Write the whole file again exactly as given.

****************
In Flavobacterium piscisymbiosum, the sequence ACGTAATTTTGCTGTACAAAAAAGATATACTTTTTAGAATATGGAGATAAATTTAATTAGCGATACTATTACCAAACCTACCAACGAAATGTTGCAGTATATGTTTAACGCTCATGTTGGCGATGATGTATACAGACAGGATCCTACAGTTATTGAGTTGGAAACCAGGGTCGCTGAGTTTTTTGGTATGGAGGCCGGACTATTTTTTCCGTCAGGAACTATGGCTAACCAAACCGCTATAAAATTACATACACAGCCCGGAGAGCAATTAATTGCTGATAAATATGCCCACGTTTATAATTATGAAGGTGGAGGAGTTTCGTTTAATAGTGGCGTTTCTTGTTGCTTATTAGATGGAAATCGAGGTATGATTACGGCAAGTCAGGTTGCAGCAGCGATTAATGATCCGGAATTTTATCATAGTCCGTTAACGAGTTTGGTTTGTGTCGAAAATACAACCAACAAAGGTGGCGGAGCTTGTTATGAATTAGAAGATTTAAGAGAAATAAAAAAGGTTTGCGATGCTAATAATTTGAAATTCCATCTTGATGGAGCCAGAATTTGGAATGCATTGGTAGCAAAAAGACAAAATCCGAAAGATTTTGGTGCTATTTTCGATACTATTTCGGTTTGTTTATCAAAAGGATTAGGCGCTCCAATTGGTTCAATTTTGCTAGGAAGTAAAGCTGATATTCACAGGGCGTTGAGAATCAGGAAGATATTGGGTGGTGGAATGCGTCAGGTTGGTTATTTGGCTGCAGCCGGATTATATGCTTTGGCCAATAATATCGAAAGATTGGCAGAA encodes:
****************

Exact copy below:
In Flavobacterium piscisymbiosum, the sequence ACGTAATTTTGCTGTACAAAAAAGATATACTTTTTAGAATATGGAGATAAATTTAATTAGCGATACTATTACCAAACCTACCAACGAAATGTTGCAGTATATGTTTAACGCTCATGTTGGCGATGATGTATACAGACAGGATCCTACAGTTATTGAGTTGGAAACCAGGGTCGCTGAGTTTTTTGGTATGGAGGCCGGACTATTTTTTCCGTCAGGAACTATGGCTAACCAAACCGCTATAAAATTACATACACAGCCCGGAGAGCAATTAATTGCTGATAAATATGCCCACGTTTATAATTATGAAGGTGGAGGAGTTTCGTTTAATAGTGGCGTTTCTTGTTGCTTATTAGATGGAAATCGAGGTATGATTACGGCAAGTCAGGTTGCAGCAGCGATTAATGATCCGGAATTTTATCATAGTCCGTTAACGAGTTTGGTTTGTGTCGAAAATACAACCAACAAAGGTGGCGGAGCTTGTTATGAATTAGAAGATTTAAGAGAAATAAAAAAGGTTTGCGATGCTAATAATTTGAAATTCCATCTTGATGGAGCCAGAATTTGGAATGCATTGGTAGCAAAAAGACAAAATCCGAAAGATTTTGGTGCTATTTTCGATACTATTTCGGTTTGTTTATCAAAAGGATTAGGCGCTCCAATTGGTTCAATTTTGCTAGGAAGTAAAGCTGATATTCACAGGGCGTTGAGAATCAGGAAGATATTGGGTGGTGGAATGCGTCAGGTTGGTTATTTGGCTGCAGCCGGATTATATGCTTTGGCCAATAATATCGAAAGATTGGCAGAA encodes: